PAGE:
Eid Al-Adha: A Feast of Sacrifice
BY: Sara Alsayed / Arab America Contributing Writer
Most of the western society knows or has at least heard of Eid, but what they do not know is that, as Muslims, we have two Eids. The first is Eid Al-Fitr, which is the most commonly known, and Eid Al-Adha, which is less known among westerners (Americans).
Eid al-Adha, also called Eid Al-Kurban or the “Feast of Sacrifice,” is a holiday that honors the sacrifice of Ibrahim, known as Abraham in Christianity and Judaism, commanded by Allah to sacrifice his son Ismail.
Muslim communities around the world celebrate Eid al-Adha as the culmination of their hajj (pilgrimage) rite at Mina, Saudi Arabia, near Mecca. Although Eid Al-Adha has no direct relation to the Hajj; it does come right after the completion of the Hajj, so it is significant in time.
The Story Behind Eid Al-Adha
In honor of Eid-ul-Adha, we commemorate Prophet Ibrahim’s devotion to Allah SWT and his willingness to sacrifice his son, Ismail. After Ismail was about to be sacrificed, Allah SWT replaced Ismail for a ram. Therefore, the festival of Eid-ul-Adha means the celebration of sacrifice because Allah SWT gave this command to test Prophet Ibrahim’s willingness and commitment to obey His command, without question.
Depending on the country, the holiday can last from two to four days. It is celebrated by sacrificing a Qurbani. A Qurbani is a sacrifice that consists of slaughtering an animal as a sacrifice to mark this occasion in remembrance of Prophet Ibrahim’s sacrifice for Allah SWT. This is also known as Udhiya. The days of animal sacrifice in total are three days, from the 10th to the 12th of Dhu-al-Hijjah.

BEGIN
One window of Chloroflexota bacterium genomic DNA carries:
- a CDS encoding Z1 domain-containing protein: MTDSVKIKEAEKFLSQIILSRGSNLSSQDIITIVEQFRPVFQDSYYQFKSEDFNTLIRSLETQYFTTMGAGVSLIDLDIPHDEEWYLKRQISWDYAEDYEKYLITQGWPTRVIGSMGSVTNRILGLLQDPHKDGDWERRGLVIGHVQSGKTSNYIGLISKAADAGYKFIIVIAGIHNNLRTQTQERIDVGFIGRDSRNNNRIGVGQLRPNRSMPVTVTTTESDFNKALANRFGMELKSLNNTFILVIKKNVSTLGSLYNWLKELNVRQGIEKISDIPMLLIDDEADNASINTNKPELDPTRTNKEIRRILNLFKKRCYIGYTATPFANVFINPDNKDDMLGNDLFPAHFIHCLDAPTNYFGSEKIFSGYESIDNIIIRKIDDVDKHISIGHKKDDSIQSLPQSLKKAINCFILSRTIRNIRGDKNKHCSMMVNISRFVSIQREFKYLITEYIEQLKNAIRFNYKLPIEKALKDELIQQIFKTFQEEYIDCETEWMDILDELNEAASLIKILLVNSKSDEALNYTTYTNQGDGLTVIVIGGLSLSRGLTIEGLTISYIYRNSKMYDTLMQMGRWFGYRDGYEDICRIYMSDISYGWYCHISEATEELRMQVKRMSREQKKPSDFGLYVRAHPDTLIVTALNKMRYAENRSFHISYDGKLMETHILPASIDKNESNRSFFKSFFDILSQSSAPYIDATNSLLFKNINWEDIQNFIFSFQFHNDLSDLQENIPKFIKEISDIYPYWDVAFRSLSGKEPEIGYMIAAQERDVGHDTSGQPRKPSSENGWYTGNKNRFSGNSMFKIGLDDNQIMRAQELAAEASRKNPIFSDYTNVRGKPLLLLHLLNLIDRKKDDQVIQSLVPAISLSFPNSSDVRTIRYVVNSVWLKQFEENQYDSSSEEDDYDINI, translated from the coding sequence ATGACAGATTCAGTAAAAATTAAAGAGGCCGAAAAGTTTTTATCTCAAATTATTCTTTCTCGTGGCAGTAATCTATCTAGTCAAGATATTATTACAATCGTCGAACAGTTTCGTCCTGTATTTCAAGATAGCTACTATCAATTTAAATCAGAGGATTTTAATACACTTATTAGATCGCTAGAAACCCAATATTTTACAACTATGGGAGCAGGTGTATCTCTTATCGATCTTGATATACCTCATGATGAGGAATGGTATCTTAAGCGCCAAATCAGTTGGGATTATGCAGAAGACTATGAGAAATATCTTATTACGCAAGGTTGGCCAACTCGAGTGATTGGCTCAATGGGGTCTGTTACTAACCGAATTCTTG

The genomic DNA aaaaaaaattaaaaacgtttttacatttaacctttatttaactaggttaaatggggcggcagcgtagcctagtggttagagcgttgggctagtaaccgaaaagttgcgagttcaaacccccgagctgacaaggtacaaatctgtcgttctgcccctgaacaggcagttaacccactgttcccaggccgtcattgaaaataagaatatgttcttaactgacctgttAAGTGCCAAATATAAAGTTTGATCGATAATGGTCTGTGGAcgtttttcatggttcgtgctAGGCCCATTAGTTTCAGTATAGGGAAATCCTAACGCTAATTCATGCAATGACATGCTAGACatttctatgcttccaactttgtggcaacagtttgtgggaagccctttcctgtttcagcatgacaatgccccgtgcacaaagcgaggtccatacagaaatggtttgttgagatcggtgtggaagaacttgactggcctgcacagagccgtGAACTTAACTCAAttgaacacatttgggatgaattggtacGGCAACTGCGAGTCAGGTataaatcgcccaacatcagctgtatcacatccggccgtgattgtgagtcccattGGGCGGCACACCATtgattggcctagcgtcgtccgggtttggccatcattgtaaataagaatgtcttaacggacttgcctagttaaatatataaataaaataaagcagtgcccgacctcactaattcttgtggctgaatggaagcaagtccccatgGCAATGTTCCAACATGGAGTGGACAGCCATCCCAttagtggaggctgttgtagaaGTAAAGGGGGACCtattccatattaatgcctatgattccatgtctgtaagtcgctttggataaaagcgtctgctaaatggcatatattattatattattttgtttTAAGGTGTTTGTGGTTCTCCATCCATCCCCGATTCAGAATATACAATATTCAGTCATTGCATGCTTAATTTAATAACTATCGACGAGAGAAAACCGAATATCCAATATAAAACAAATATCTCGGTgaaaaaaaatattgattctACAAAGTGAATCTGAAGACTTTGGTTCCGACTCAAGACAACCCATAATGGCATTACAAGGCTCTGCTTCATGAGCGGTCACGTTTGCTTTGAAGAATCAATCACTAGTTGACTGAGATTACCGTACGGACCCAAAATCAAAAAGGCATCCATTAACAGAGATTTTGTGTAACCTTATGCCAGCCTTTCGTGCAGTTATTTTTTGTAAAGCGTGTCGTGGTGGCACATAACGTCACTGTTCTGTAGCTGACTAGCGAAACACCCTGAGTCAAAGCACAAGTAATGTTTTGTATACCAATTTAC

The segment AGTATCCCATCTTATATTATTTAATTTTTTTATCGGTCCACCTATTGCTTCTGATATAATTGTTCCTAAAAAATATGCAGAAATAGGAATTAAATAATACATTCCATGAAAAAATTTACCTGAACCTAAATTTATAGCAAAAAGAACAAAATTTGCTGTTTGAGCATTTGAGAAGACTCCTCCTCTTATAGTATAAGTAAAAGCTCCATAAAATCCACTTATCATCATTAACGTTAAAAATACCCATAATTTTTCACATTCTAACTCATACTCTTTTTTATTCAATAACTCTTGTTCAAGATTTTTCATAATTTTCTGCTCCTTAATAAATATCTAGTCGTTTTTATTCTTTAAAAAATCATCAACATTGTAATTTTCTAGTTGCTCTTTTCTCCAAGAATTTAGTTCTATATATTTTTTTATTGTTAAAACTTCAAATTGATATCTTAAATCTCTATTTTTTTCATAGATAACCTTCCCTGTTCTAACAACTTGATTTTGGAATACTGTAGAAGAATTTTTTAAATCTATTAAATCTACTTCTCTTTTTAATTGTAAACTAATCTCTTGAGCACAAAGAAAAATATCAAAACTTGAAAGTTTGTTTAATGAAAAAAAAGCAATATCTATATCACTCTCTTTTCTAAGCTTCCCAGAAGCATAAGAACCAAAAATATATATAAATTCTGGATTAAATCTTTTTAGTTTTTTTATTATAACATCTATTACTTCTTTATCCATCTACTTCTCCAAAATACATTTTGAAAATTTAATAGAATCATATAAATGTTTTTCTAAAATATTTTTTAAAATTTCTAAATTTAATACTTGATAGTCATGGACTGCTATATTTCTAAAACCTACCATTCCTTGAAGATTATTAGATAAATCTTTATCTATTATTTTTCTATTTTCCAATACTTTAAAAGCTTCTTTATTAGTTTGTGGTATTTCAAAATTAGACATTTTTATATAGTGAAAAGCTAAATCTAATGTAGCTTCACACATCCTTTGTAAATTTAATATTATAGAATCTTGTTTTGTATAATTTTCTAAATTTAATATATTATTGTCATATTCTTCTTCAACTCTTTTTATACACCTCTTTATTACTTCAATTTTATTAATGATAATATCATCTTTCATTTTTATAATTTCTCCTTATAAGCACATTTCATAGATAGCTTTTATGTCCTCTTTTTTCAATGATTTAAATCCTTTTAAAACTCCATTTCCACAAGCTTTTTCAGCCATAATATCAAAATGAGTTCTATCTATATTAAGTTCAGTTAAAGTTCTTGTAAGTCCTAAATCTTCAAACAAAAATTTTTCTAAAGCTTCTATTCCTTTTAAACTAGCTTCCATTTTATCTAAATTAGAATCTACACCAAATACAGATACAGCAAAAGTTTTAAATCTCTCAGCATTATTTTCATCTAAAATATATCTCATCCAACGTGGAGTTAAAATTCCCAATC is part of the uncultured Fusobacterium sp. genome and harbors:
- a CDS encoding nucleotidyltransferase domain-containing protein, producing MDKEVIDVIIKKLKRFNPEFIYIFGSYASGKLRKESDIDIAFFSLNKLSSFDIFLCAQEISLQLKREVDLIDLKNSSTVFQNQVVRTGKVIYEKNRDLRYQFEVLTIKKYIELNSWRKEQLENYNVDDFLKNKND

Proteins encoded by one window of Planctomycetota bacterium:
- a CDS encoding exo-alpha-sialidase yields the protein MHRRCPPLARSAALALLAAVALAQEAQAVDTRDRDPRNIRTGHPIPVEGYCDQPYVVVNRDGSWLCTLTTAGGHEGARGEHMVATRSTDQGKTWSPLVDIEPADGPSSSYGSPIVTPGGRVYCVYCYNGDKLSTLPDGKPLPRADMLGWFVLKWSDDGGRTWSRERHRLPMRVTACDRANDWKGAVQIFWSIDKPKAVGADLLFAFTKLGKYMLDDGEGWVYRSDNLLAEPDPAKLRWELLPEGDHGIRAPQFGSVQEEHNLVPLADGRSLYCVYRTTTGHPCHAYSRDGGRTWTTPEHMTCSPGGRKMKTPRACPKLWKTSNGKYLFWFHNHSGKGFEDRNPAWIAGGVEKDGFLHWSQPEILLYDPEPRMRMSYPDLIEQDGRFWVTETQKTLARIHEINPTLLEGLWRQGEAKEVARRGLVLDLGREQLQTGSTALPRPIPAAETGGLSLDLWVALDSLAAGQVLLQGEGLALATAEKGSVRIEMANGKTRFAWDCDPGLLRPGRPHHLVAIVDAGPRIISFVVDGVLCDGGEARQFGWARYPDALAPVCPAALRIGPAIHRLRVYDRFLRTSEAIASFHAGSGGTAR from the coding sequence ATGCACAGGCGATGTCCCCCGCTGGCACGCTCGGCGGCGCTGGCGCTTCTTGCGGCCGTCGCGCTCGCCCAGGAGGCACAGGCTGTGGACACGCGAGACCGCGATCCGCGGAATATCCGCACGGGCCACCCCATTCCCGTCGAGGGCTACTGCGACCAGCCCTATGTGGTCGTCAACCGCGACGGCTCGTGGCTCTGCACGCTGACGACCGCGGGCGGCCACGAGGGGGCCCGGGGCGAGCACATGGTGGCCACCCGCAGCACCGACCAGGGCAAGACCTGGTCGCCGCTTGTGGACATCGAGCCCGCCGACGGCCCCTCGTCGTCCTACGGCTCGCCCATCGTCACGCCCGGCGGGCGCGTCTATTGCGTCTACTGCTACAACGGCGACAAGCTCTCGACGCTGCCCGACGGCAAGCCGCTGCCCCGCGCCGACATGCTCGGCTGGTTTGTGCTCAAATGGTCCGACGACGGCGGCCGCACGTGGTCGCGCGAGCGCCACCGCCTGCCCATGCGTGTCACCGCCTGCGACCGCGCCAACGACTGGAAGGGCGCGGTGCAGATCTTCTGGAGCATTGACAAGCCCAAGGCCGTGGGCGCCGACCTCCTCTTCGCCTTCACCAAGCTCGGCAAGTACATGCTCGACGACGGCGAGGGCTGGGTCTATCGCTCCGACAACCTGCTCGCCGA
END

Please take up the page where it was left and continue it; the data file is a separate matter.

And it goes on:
The sacrifice can be sheep, lamb, goat, cow, bull, or a camel; the sheep, lamb, or goat consist of one Qurbani share, whereas a bull, cow, or camel consists of seven shares per animal. However, for the sacrifice to be accepted, it must be slaughtered in the right and “halal” way, meaning that it must be healthy and over a certain age.
The difference between Eid Al-Fitr and Eid Al -Adha is quite significant. Eid Al-Fitr is the holiday that comes right after the last day of the month of Ramadan. It is celebrated after every Muslim has finished their fasting, which is one of the five pillars in Islam.
As for Eid Al-Adha, as mentioned above, comes in the final days of Hajj and takes place two months after Eid Al-Fitr. Yet one thing in common between the two holidays or celebrations is that they are both the same every year according to the Islamic lunar calendar.
Before Eid Al-Adha comes, every Muslim fasts the first 9 days of Dhul Hijjah, especially on Arafat day (the day before Eid) because it expiates the sins of the preceding year and the coming year, meaning that people would fast on this day to get their bad deeds in the upcoming year, and the past year, taken away. As for the Muslims that are doing Hajj, they are exempt from fasting because they have already been and still are doing Hajj.
Traditionally, this holiday is spent with family, relatives, friends, etc. All dressed in the best or new attire that they have or own.
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